U.S. Defense Secretary Leon Panetta has warned the U.S. Congress that the Pentagon may be forced to cancel its planned purchase of the F-35 Joint Strike Fighter if a congressional “super committee” fails to reach a budget deal, thus triggering automatic deep cuts in government spending (Bill Curry, “Washington could scrap its F-35 jet purchase,” Globe and Mail, 15 November 2011):
The bi-partisan committee – officially called the Joint Select Committee on Deficit Reduction (JSCDR) – must reach a deal by next Wednesday. Should they fail, across the board cuts to government spending, described as “sequestration,” would kick in almost immediately.
In letters to Senators John McCain and Lindsey Graham, Mr. Panetta outlines what these cuts could look like.
“If the JSCDR fails to meet its targets and sequestration is triggered, [the Department of Defense] would face huge cuts in its budgets,” Mr. Panetta writes in a letter dated Nov. 14.
“Decisions related to major programs could include: Terminate Joint Strike Fighter; minimal life extensions and upgrades to existing forces,” the letter states, describing this measure as a potential savings of $80-billion U.S.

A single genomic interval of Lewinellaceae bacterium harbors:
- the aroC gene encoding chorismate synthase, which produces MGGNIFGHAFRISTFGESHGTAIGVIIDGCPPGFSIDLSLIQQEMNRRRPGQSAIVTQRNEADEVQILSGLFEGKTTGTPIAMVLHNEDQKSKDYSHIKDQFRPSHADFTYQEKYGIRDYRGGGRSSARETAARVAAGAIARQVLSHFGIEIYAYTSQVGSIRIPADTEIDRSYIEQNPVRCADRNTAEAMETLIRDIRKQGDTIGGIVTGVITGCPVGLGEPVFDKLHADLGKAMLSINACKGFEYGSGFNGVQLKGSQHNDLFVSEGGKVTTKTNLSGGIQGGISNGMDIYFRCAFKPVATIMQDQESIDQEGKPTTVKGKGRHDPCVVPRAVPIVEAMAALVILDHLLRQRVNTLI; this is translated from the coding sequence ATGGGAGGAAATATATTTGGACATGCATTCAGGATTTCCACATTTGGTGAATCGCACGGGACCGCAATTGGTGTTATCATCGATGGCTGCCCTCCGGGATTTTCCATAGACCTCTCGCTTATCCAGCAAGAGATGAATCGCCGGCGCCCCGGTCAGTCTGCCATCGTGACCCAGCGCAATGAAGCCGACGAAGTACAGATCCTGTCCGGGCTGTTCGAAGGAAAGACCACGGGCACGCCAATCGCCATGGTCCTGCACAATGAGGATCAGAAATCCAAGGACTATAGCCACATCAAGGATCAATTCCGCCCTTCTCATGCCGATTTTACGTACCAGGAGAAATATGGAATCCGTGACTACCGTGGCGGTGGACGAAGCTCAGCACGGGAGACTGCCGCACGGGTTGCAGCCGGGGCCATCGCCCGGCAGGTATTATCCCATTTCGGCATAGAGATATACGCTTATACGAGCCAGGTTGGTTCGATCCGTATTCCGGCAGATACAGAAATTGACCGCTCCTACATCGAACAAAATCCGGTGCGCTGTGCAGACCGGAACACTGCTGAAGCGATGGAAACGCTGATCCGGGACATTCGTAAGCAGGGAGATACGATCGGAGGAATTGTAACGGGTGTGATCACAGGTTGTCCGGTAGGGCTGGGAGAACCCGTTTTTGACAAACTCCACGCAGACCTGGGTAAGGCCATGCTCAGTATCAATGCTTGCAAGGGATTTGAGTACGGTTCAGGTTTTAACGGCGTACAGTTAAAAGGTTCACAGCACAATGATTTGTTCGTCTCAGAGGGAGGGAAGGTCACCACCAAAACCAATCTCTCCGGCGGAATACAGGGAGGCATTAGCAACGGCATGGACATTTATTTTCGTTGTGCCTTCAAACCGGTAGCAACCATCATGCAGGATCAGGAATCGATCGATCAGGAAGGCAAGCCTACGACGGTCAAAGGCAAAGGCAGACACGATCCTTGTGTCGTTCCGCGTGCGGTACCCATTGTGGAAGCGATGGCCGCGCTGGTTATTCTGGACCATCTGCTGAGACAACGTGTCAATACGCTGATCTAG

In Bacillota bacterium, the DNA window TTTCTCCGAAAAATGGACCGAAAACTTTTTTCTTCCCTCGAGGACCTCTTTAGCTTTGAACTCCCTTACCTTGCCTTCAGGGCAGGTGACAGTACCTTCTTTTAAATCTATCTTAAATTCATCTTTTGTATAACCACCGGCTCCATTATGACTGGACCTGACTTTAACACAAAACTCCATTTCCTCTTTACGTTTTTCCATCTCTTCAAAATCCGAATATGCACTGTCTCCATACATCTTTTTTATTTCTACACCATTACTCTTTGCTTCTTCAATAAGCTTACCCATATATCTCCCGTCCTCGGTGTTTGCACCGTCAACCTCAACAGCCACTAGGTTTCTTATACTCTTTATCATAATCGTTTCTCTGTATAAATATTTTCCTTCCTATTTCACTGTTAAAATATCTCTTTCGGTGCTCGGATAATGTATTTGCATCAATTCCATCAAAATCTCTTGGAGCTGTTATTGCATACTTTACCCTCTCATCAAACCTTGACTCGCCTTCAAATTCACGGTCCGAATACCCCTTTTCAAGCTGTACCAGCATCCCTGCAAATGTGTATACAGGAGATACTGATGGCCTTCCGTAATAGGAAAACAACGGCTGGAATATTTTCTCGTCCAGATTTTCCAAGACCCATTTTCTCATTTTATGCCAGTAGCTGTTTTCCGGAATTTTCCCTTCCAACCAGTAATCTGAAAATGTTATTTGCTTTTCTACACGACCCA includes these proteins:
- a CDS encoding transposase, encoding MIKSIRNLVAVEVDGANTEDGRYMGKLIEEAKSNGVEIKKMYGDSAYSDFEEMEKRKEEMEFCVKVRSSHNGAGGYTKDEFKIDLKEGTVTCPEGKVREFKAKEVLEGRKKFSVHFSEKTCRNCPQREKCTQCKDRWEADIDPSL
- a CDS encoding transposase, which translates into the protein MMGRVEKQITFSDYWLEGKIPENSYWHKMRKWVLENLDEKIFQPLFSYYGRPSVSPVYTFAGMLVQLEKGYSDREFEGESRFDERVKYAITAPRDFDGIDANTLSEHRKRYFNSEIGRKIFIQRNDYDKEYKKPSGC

A U.S. decision to cancel F-35 purchases would effectively doom the aircraft, forcing the Harper government to abandon its own plan to purchase the fighter.
Outright cancellation of the aircraft is probably unlikely, however, despite Panetta’s warning, even if the Congress does fail to prevent “sequestration”. The politics of procurement make it almost impossible to kill a major U.S. weapons system once it has entered production. More probable is that the U.S. would reduce the size of its eventual F-35 purchase, perhaps quite significantly, and extend the period over which it takes place.
Both changes would have the effect of raising the cost of Canada’s F-35 purchase plans, without, unfortunately, providing the easy antidote to government folly that cancellation would provide.